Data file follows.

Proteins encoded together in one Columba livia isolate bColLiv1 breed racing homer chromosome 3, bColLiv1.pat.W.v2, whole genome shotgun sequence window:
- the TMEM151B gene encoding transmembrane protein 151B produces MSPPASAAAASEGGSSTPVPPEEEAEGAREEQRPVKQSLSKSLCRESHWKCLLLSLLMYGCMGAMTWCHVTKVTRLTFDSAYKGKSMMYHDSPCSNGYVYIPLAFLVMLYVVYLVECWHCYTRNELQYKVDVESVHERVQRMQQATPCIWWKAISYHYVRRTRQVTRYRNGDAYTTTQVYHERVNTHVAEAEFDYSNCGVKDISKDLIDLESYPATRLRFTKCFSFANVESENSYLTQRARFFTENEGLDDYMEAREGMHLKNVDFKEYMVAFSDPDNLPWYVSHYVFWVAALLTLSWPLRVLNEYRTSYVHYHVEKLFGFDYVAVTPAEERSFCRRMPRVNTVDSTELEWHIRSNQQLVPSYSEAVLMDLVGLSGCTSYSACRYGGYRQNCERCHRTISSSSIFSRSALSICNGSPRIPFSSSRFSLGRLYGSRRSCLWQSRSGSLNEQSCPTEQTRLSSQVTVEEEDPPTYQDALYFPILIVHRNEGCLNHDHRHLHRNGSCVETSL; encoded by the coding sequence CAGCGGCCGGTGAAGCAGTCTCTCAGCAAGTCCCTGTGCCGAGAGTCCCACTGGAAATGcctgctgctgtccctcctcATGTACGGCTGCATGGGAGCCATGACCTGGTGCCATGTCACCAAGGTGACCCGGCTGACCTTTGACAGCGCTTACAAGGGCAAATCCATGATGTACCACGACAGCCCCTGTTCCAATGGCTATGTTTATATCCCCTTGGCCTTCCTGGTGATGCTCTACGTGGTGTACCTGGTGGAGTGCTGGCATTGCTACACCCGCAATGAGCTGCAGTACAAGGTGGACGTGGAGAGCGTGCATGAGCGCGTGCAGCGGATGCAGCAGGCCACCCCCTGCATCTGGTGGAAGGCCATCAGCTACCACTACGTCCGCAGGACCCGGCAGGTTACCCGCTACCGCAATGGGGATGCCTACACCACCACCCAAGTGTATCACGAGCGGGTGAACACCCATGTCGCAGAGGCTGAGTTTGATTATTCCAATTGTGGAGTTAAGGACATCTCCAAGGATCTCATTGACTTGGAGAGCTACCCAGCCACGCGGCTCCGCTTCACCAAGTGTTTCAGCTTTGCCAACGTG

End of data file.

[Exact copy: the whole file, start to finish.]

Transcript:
Proteins encoded together in one Columba livia isolate bColLiv1 breed racing homer chromosome 3, bColLiv1.pat.W.v2, whole genome shotgun sequence window:
- the TMEM151B gene encoding transmembrane protein 151B produces MSPPASAAAASEGGSSTPVPPEEEAEGAREEQRPVKQSLSKSLCRESHWKCLLLSLLMYGCMGAMTWCHVTKVTRLTFDSAYKGKSMMYHDSPCSNGYVYIPLAFLVMLYVVYLVECWHCYTRNELQYKVDVESVHERVQRMQQATPCIWWKAISYHYVRRTRQVTRYRNGDAYTTTQVYHERVNTHVAEAEFDYSNCGVKDISKDLIDLESYPATRLRFTKCFSFANVESENSYLTQRARFFTENEGLDDYMEAREGMHLKNVDFKEYMVAFSDPDNLPWYVSHYVFWVAALLTLSWPLRVLNEYRTSYVHYHVEKLFGFDYVAVTPAEERSFCRRMPRVNTVDSTELEWHIRSNQQLVPSYSEAVLMDLVGLSGCTSYSACRYGGYRQNCERCHRTISSSSIFSRSALSICNGSPRIPFSSSRFSLGRLYGSRRSCLWQSRSGSLNEQSCPTEQTRLSSQVTVEEEDPPTYQDALYFPILIVHRNEGCLNHDHRHLHRNGSCVETSL; encoded by the coding sequence CAGCGGCCGGTGAAGCAGTCTCTCAGCAAGTCCCTGTGCCGAGAGTCCCACTGGAAATGcctgctgctgtccctcctcATGTACGGCTGCATGGGAGCCATGACCTGGTGCCATGTCACCAAGGTGACCCGGCTGACCTTTGACAGCGCTTACAAGGGCAAATCCATGATGTACCACGACAGCCCCTGTTCCAATGGCTATGTTTATATCCCCTTGGCCTTCCTGGTGATGCTCTACGTGGTGTACCTGGTGGAGTGCTGGCATTGCTACACCCGCAATGAGCTGCAGTACAAGGTGGACGTGGAGAGCGTGCATGAGCGCGTGCAGCGGATGCAGCAGGCCACCCCCTGCATCTGGTGGAAGGCCATCAGCTACCACTACGTCCGCAGGACCCGGCAGGTTACCCGCTACCGCAATGGGGATGCCTACACCACCACCCAAGTGTATCACGAGCGGGTGAACACCCATGTCGCAGAGGCTGAGTTTGATTATTCCAATTGTGGAGTTAAGGACATCTCCAAGGATCTCATTGACTTGGAGAGCTACCCAGCCACGCGGCTCCGCTTCACCAAGTGTTTCAGCTTTGCCAACGTG